When researching or preserving manuscripts, everyone may encounter different kinds of surprising and unique materials. Finding snakeskin in a manuscript, however, is a truly extraordinary occurrence. In this episode of the video series ‘Written Artefacts of Nepal – Preservation and Documentation’, Bidur Bhattarai presents two manuscripts including snakeskin and shows how they are being preserved.
The first example of a manuscript that includes a piece of snakeskin is a copy of the Sārasvatīprakṛyā pertaining to grammar. The text was copied by an individual called Bhājumani (Mr Mani) in Nepālasaṃvat 904 (‘Nepal Era’, corresponding to 1784 CE). The manuscript is written in Sanskrit using Devanāgarī script. The second example is a manuscript containing a copy of the Harivaṃśa. The work is considered to be a supplementary part of the Mahābhārata – one of the two major Sanskrit epics. The manuscript is written in Sanskrit using Newari script and is dated Nepālasaṃvat 835 (1715 CE). Both manuscripts are now being kept and preserved in the Āśā Saphūkuthi (‘Āśā Archives’).
Inserting pieces of snakeskin in manuscripts seems to be a rather rare practice. The reasons for this might be religious or related to tradition. Another possible explanation is that snakeskin is repellent to insects, rodents, and the like – thus, it could also help to preserve the manuscripts. Which explanation is correct remains a matter of scientific investigation.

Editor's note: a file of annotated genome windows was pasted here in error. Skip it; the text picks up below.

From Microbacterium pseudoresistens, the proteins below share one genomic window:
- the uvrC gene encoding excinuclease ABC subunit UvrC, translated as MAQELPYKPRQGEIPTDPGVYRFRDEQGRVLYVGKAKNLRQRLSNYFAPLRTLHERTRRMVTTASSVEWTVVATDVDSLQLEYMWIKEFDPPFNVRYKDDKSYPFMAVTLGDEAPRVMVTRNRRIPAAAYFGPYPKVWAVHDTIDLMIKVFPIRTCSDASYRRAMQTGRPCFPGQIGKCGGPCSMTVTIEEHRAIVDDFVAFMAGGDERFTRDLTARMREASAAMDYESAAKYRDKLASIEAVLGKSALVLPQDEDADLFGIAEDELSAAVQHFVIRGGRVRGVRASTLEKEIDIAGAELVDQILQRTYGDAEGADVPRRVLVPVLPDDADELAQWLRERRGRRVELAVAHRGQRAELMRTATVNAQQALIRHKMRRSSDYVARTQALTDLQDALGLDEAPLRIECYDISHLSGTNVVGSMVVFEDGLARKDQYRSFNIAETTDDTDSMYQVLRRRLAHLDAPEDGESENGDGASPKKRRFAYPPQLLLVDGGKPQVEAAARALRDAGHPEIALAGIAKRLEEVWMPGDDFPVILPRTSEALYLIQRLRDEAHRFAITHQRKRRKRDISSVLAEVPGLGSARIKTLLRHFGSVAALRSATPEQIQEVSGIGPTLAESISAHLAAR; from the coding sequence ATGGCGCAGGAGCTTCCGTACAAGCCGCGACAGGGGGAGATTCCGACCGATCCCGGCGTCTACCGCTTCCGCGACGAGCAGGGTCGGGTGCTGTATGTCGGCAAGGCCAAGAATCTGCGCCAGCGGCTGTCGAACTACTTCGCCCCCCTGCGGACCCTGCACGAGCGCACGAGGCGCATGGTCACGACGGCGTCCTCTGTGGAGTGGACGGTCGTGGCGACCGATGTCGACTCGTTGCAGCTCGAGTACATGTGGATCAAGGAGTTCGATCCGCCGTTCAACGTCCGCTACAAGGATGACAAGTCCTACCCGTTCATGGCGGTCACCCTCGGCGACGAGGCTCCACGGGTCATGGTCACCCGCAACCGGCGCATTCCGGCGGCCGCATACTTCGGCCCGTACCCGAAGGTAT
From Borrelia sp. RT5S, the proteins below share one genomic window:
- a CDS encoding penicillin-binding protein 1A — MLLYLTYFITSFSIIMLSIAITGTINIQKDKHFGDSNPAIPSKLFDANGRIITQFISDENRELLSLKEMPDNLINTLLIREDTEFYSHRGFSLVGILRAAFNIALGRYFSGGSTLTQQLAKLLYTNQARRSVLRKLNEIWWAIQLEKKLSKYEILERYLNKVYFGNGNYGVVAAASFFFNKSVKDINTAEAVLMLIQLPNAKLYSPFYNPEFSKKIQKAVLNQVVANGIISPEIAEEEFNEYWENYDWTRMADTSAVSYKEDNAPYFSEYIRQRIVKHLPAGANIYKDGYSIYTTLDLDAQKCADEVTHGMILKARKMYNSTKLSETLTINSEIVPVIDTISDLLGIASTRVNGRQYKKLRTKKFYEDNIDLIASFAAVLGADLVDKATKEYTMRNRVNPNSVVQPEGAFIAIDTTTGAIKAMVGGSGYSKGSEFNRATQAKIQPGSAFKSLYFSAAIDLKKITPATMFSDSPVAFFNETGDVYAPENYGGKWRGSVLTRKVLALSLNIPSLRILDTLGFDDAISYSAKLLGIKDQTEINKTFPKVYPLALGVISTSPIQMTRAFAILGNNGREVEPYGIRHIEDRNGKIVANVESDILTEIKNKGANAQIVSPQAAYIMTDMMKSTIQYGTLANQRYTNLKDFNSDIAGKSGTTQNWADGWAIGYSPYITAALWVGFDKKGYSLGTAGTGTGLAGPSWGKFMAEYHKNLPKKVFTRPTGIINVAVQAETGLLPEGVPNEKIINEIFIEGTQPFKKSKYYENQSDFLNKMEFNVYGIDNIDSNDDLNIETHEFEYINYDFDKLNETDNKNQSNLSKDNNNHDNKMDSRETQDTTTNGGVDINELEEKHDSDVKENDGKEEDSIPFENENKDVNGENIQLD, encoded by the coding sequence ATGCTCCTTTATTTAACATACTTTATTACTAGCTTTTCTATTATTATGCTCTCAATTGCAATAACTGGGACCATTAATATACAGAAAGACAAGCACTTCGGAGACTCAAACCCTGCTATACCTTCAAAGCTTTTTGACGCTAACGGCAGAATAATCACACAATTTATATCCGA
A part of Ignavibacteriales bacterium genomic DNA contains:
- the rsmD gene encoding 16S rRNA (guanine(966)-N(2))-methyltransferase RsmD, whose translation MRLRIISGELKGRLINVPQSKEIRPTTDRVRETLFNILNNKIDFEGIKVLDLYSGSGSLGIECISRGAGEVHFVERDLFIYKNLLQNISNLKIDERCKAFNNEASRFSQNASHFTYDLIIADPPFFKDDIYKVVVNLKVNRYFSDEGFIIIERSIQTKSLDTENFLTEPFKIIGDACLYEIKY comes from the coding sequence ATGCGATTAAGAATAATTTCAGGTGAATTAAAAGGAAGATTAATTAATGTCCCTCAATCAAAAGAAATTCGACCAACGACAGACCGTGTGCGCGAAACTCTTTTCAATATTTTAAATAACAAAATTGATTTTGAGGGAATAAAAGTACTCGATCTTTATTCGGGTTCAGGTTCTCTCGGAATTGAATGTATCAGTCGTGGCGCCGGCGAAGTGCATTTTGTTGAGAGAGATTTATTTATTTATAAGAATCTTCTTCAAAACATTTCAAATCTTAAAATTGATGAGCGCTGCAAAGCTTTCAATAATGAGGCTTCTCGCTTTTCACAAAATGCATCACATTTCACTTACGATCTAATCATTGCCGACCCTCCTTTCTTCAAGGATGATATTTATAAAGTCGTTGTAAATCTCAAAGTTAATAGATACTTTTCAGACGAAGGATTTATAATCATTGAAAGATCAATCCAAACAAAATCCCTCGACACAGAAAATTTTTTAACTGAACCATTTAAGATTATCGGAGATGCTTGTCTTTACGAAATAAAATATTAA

This series of short films offers brief and accessible introduction to Nepalese written artefacts, exploring their diversity and uniqueness in terms of writing, supports, materials, forms, and texts. It is initiated and produced by Dr Bidur Bhattarai, Coordinator of the project ‘Preserving the Written Artefacts of Nepal’ based at the Centre for the Study of Manuscript Cultures at Universität Hamburg. The project is generously supported by the German Foreign Office and the Gerda Henkel Foundation.
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